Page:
As we age, the lenses in our eyes start to yellow and this reduces the transmission of blue light to the retina. This can create sleep problems such as insomnia since our sleep patterns and circadian rhythms are largely regulated by blue light.
A Danish study recently examined the eyes of 970 volunteers aged between 30 and 60 years of age. The researchers found that the lower the blue light transmission into the retina due to natural yellowing of the lens, the greater the risk of the participant reporting insomnia or the use of sleeping pills.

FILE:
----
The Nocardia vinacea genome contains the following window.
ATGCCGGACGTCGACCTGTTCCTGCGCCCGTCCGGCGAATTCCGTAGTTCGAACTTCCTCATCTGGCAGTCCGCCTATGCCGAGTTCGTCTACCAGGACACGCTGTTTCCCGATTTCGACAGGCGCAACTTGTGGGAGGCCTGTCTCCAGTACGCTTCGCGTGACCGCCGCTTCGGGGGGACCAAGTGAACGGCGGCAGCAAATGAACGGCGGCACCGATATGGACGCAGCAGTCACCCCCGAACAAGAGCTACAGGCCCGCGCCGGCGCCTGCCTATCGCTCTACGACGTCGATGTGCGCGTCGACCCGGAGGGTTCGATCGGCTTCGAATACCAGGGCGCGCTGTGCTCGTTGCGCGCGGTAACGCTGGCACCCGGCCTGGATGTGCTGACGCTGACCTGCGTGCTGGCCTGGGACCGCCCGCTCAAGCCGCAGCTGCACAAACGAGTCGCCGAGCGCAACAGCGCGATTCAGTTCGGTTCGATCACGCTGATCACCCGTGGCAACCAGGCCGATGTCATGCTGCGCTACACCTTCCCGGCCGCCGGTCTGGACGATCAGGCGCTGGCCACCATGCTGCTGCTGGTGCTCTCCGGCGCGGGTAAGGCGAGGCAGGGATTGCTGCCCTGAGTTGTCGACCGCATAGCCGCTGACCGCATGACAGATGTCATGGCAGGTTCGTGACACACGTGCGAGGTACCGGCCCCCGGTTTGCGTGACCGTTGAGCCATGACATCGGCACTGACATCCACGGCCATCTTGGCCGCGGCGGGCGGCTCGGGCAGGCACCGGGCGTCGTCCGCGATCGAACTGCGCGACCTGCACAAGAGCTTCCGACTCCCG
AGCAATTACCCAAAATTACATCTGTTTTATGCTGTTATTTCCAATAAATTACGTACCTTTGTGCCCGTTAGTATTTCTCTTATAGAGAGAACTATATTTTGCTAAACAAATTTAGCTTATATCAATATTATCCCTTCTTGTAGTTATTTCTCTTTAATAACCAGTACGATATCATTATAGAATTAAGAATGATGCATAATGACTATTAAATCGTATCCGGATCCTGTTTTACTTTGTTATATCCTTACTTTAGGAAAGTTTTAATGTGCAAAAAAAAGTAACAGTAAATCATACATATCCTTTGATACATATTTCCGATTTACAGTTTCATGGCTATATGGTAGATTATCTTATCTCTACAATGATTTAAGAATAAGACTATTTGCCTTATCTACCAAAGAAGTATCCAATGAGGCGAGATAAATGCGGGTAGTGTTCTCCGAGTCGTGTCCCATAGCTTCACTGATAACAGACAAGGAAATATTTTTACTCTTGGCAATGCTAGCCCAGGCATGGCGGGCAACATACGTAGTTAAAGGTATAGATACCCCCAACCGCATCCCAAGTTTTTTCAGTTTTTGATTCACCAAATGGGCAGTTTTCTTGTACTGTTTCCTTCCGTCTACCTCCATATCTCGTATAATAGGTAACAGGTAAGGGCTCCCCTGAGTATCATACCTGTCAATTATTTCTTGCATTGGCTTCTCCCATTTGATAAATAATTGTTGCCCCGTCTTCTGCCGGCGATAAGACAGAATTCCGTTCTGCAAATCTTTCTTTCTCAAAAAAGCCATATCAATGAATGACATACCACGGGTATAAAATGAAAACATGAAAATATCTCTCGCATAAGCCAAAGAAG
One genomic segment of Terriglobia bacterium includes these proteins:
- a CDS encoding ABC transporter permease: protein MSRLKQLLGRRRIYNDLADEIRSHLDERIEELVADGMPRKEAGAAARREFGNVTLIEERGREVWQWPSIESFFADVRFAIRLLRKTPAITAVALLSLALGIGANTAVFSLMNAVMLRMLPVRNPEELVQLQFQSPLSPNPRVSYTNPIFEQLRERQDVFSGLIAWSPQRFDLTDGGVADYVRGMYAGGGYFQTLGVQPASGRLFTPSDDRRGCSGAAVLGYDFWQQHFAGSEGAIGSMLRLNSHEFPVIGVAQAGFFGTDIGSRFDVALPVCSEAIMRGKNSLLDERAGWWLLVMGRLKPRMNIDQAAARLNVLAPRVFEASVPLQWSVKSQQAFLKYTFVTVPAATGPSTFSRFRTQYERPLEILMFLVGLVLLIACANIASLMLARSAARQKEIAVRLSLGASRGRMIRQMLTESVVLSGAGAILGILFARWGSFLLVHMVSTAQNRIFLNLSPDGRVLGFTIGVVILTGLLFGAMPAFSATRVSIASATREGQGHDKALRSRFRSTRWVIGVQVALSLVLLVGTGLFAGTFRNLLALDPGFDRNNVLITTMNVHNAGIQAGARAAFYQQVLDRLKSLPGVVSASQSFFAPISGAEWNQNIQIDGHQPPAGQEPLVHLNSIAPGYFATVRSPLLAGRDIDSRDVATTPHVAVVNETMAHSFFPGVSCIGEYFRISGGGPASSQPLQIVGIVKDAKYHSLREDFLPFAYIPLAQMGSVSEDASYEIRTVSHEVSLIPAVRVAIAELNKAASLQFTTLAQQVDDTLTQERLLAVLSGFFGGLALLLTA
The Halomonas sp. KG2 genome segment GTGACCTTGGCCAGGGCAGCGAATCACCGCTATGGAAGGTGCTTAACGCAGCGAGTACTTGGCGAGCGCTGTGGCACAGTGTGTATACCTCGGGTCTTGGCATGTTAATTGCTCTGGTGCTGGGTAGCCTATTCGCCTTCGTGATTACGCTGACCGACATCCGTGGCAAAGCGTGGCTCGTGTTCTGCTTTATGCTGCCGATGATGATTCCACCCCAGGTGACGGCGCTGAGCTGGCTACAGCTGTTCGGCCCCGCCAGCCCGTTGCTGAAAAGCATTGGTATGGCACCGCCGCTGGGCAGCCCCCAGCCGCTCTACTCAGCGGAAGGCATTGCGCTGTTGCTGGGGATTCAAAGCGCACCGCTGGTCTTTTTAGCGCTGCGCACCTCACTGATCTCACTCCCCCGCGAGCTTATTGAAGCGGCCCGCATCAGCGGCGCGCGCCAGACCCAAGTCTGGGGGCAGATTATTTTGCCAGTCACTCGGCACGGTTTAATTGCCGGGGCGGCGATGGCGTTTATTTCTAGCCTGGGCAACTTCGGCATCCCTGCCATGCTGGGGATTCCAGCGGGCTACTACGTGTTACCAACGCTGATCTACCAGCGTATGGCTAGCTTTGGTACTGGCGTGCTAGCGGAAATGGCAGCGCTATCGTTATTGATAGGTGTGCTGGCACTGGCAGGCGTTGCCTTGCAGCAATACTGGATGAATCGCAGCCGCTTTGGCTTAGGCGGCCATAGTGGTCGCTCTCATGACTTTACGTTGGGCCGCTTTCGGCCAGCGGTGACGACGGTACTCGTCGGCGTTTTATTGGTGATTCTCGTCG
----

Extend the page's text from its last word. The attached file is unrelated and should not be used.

It's also worth noting that researchers found the rates of sleep disturbances was significantly higher, not only in older research participants, but also in women, smokers and those with diabetes. This is particularly interesting since previous studies have linked smoking and diabetes with accelerated rates of lens aging.
You can't reverse the natural aging process, but you may be able to make changes to your diet to reduce your risk of diabetes. Quitting smoking might be a good idea, too.
Last updated: October 11, 2011